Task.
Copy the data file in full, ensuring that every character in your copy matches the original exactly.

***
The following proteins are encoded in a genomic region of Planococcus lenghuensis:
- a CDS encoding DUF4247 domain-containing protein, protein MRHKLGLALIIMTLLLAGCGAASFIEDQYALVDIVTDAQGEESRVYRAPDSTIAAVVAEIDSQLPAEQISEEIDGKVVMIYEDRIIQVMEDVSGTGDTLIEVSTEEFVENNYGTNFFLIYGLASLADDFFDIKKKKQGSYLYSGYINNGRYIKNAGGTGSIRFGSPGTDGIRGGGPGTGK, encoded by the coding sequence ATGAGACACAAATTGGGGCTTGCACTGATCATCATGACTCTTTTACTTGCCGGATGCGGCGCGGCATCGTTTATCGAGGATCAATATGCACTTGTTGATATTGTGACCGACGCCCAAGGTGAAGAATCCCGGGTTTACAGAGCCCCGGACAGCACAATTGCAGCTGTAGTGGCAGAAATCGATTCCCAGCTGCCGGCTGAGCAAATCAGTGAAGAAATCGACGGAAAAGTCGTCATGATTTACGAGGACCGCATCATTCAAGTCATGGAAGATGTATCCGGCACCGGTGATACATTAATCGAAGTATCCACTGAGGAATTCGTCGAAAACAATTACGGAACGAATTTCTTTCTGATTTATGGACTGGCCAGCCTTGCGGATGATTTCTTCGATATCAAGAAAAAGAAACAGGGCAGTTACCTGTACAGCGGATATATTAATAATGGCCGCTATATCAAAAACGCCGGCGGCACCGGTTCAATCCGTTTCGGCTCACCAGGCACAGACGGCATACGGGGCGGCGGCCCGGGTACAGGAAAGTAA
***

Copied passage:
The following proteins are encoded in a genomic region of Planococcus lenghuensis:
- a CDS encoding DUF4247 domain-containing protein, protein MRHKLGLALIIMTLLLAGCGAASFIEDQYALVDIVTDAQGEESRVYRAPDSTIAAVVAEIDSQLPAEQISEEIDGKVVMIYEDRIIQVMEDVSGTGDTLIEVSTEEFVENNYGTNFFLIYGLASLADDFFDIKKKKQGSYLYSGYINNGRYIKNAGGTGSIRFGSPGTDGIRGGGPGTGK, encoded by the coding sequence ATGAGACACAAATTGGGGCTTGCACTGATCATCATGACTCTTTTACTTGCCGGATGCGGCGCGGCATCGTTTATCGAGGATCAATATGCACTTGTTGATATTGTGACCGACGCCCAAGGTGAAGAATCCCGGGTTTACAGAGCCCCGGACAGCACAATTGCAGCTGTAGTGGCAGAAATCGATTCCCAGCTGCCGGCTGAGCAAATCAGTGAAGAAATCGACGGAAAAGTCGTCATGATTTACGAGGACCGCATCATTCAAGTCATGGAAGATGTATCCGGCACCGGTGATACATTAATCGAAGTATCCACTGAGGAATTCGTCGAAAACAATTACGGAACGAATTTCTTTCTGATTTATGGACTGGCCAGCCTTGCGGATGATTTCTTCGATATCAAGAAAAAGAAACAGGGCAGTTACCTGTACAGCGGATATATTAATAATGGCCGCTATATCAAAAACGCCGGCGGCACCGGTTCAATCCGTTTCGGCTCACCAGGCACAGACGGCATACGGGGCGGCGGCCCGGGTACAGGAAAGTAA